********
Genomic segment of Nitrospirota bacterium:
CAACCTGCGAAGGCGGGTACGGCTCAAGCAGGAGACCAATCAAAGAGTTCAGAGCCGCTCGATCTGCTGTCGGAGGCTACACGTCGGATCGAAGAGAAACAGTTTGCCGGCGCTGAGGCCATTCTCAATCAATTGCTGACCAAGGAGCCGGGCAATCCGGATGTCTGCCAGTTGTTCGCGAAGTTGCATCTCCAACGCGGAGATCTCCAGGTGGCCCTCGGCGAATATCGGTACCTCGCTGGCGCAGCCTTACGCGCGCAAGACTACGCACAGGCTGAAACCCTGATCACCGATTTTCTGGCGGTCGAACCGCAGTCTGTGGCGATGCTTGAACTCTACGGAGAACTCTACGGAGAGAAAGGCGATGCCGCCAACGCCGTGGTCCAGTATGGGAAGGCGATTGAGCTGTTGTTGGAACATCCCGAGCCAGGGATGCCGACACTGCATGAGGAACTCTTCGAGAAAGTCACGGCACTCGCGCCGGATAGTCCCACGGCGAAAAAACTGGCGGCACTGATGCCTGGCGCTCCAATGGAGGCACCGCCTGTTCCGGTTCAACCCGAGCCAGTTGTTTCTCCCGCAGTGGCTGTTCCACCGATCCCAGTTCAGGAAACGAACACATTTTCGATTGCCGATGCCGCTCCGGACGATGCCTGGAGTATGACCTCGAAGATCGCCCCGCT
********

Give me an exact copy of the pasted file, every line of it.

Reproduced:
Genomic segment of Nitrospirota bacterium:
CAACCTGCGAAGGCGGGTACGGCTCAAGCAGGAGACCAATCAAAGAGTTCAGAGCCGCTCGATCTGCTGTCGGAGGCTACACGTCGGATCGAAGAGAAACAGTTTGCCGGCGCTGAGGCCATTCTCAATCAATTGCTGACCAAGGAGCCGGGCAATCCGGATGTCTGCCAGTTGTTCGCGAAGTTGCATCTCCAACGCGGAGATCTCCAGGTGGCCCTCGGCGAATATCGGTACCTCGCTGGCGCAGCCTTACGCGCGCAAGACTACGCACAGGCTGAAACCCTGATCACCGATTTTCTGGCGGTCGAACCGCAGTCTGTGGCGATGCTTGAACTCTACGGAGAACTCTACGGAGAGAAAGGCGATGCCGCCAACGCCGTGGTCCAGTATGGGAAGGCGATTGAGCTGTTGTTGGAACATCCCGAGCCAGGGATGCCGACACTGCATGAGGAACTCTTCGAGAAAGTCACGGCACTCGCGCCGGATAGTCCCACGGCGAAAAAACTGGCGGCACTGATGCCTGGCGCTCCAATGGAGGCACCGCCTGTTCCGGTTCAACCCGAGCCAGTTGTTTCTCCCGCAGTGGCTGTTCCACCGATCCCAGTTCAGGAAACGAACACATTTTCGATTGCCGATGCCGCTCCGGACGATGCCTGGAGTATGACCTCGAAGATCGCCCCGCT